POTW - 2/2/7

Yeah, I am a little behind. It's like they say: Some days you're the windshield, and some days you're the bug.

This week I was the bug.

What I need is a long, protracted - but not too severe - illness to give me time to catch up on all of the little things I seem to be a wee bit behind on. About three weeks in bed with a laptop, wi-fi and a CD burner would do it.

But it's Friday, and Friday means POTW. Even if it is late Friday night.

And before I start, a little reminder: This is just one guy's opinion. Nothing is gospel here, and any other person might choose an entirely different set of photos. My goal is to highlight cool pix, kickin' light and/or different techniques.

As Dave Letterman would say, it's only an exhibition, not a competition. So please, no wagering.

Leading off this week is a beautiful white-on-white flower shot.

Art decided to go the counterintuitive route by matching the subject to the background and separating the delicate subject using total control of two almost identical tones.

The trick, of course, is lighting on two planes. Setting the background at blowaway white left the photographer the ability to separate the slightly off-white flower with ease.

Okay, I'll grant you that this next one, by Jeremey, is a very simple photo.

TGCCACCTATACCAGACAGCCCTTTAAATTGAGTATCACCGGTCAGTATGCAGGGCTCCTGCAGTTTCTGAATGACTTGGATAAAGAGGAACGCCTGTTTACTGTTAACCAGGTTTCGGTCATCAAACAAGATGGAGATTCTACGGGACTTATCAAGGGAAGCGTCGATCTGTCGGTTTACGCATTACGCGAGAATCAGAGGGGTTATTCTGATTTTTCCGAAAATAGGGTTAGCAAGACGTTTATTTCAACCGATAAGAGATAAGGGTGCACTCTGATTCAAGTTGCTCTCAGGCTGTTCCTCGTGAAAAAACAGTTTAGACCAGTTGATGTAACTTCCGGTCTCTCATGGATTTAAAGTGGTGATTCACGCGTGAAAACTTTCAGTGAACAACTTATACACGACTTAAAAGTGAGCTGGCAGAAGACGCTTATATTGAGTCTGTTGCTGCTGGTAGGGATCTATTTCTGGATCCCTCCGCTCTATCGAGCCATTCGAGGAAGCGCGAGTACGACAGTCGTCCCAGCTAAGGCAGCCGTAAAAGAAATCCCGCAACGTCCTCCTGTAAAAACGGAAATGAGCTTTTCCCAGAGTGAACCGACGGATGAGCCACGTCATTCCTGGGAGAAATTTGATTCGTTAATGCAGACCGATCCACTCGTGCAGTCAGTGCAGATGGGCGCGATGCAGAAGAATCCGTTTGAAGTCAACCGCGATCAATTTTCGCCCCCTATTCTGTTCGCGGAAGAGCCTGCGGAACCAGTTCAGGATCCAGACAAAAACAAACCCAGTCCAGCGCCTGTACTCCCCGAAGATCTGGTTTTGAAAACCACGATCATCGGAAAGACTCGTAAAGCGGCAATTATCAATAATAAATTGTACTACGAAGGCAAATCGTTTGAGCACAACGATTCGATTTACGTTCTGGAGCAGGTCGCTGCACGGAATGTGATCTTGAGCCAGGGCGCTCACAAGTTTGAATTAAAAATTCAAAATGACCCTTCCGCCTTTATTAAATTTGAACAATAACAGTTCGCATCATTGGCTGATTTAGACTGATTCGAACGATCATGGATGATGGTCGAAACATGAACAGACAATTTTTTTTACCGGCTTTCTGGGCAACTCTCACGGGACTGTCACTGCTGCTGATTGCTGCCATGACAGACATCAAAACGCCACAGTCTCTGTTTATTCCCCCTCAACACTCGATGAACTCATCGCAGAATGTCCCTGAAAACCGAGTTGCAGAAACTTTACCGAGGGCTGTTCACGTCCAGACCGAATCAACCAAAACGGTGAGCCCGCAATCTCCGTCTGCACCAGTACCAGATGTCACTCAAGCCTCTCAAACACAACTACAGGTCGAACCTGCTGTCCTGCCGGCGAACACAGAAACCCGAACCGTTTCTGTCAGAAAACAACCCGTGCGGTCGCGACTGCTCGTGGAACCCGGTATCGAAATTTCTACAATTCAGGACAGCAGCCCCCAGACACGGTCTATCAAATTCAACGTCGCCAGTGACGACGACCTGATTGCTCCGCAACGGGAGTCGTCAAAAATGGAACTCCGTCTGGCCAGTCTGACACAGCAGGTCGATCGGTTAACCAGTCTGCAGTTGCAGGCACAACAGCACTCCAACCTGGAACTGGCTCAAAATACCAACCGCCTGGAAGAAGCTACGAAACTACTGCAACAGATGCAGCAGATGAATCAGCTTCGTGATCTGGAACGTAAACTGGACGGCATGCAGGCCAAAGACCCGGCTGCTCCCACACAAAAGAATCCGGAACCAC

But take a moment to look at how subtle and three-dimensional the lighting is. He happened to do it with a few Alien Bees, but there is no reason that it couldn't have been done with SB's.

Soft light from upper front right, with two gridded side lights. A background light finishes off the look.

But the key here is as much the relative levels of the light as it is the softness and directions. The light does not call attention to itself so much as subtly reveal and define the subject.

Looks like the foundation for a high-end European advertising shot.


And finally this seemingly ordinary group shot, which I will admit is not a show-stopper. But I simply wanted to stick Chris Parker's photo up as an example of just how big a group shot pair of SB's could pull off.

No, it ain't a majestic tableau. But it is a reminder to let yourself reach out a little further than you might think to take advantage of what a couple of speedlights can do.

Like, say, lighting fifty six people in a big room.


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